For those of you that own an AGD Flatline HPA system, you might wonder if there's anything you need to do to maintain your system or how to repair leaks. The system is quite simple. Very similar in design to the Automag regulator, there's only a few o-rings you need to keep oiled and clean.

The first step in disassembly is to make sure the system is completely degassed. Once the tank is drained, take the tank off the gun. Next, you'll need to take off the cradle. To do so, you'll need a 1/8" hex key and a small cresent wrench or even a pair of pliers. Clamp the flat nut and unscrew the screws that hold the stainless band clamp to the drop forward arm. Once these are both off, the clamp will spread out and you can pull out the drop arm. Spread out the clamp just a bit and slide it over the front of the reg. and set it off to the side with your other parts. Now, you can unscrew the reg. body.

Here's the reg. body. You'll see the reg. body o-ring and the reg. seat o-ring. There's no line up issue with the reg. seat as in the AIR valve, since it's just an o-ring in the Flatline.

The next thing to do is disassemble the reg. internals.

Unscrewing the lock nut and then the output pressure adjusting nut will allow you to pull out these parts. They are shown in the order that they are assembled. With the piston (silver cylinder with stem) being the last thing you pull out. The spring pack should have a bit of grease on it. Just enough to keep it sealed from moisture and rusting. The grease does not lubricate or make the spring pack move smoother in any way. Therefore, it doesn't matter what grease you use on it. Just some kind of grease that will stay where you put it. The piston should be wiped off and oiled with a quality paintball oil. Clean off the smooth surface that the piston o-ring seals on inside the reg. body with a q-tip. Clean out the reg. seat pocket on the outside of the reg. body.

Next, reassemble the parts as shown. Make sure the spring pack goes in the way it came out. The end with the flat washer goes towards the piston. You can see in the pic that the black end facing the piston is slightly larger in diameter than the other end. This is the way it goes back together. I personally use a bit of anti-seize compound on the output pressure adjusting nut to lubricate the threads and keep the aluminum threads in the reg. body from wearing due to the stainless steel threads on the adjusting nut.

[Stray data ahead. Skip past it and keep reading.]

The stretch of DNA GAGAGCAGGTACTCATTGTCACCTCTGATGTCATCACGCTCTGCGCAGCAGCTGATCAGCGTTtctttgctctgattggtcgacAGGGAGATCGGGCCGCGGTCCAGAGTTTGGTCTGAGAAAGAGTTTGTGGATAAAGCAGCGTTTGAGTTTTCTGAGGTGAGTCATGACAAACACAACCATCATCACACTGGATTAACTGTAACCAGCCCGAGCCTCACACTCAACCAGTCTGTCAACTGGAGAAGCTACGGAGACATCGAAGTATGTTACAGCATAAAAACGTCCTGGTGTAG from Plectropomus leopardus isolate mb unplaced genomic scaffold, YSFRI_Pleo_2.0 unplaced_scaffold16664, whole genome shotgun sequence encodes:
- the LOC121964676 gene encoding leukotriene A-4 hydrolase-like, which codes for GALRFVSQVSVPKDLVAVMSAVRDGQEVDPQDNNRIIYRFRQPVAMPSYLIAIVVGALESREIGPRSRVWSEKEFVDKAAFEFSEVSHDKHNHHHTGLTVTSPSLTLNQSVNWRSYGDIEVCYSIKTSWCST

Tighten the adjusting nut just a bit past the point that it starts to build tension. This should be enough to get the system to gas up. You'll still have to dial in your desired output when you refill the tank and gas up your gun. Always make sure to work up to the desired pressure.

Oil the reg. seat o-ring and make sure it's clean. If you need a replacement, use the on/off top o-ring in an RT Parts Kit, or call AGD for some. Do NOT use a teflon o-ring out of the Mag parts kit. It won't seal properly. Put the o-ring back on as shown in the above pic. Oil the reg. body o-ring and screw the reg. body back onto the tank. Make sure it's completely tightened by hand.

Now it's time to put the cradle back on. Not exactly a simple task, but if you use the proper tools, it will go on without a problem. What I personally do is slide the clamp back on and then place the drop arm in its place. Next, I put one screw through the clamp, the drop arm and out the other side. I then take a small cresent wrench and tighten it on both sides of the clamp towards the back. This tightens the clamp enough that I can put the nut on the screw and tighten it up using my hex key and a pair of pliers. Now, I loosen the cresent wrench and the clamp doesn't expand since the front screw is tight. The next screw goes right in and and the nut can be started on the screw by hand and then tightened up. Make sure you get the screws snug so the drop arm can't move like it will if the screws are too loose.

Mount the system back on the gun and gas it up. Listen for leaks and check the output pressure. Dial it in to where you want it and cycle the gun a few times to make sure all the o-rings are set in.

If you experience erratic ouput, or creeping of the output pressure(meaning the output pressure does not stay the same from where you last set it), you need to replace the reg. seat o-ring. If the system isn't flowing properly, make sure the output is around 600-800psi(Mags), check for debris near the reg. seat o-ring and make sure the piston o-ring is clean and oiled.

The only other o-rings in the Flatline system are the two on the on/off cam and the on/off o-ring. These three o-rings should not require any service. If the system leaks with the on/off in the off position, you need to send it in to AGD. Replacing the on/off o-ring isn't something most users can do. You can prevent leaks due to an on/off o-ring not sealing and keep the entire system clean by always using a fill nipple cover. Getting dirt in the fill nipple and then filling the tank is by far the leading cause for inconsistent output, inadequate flow and leaks. Fill nipple covers cost at most $5 for the quick disconnect style caps and are an inexpensive insurance for keeping your system up to peak performance. You shouldn't need to oil your Flatline system often. Twice each playing season should be enough to keep the o-rings lubricated and clean.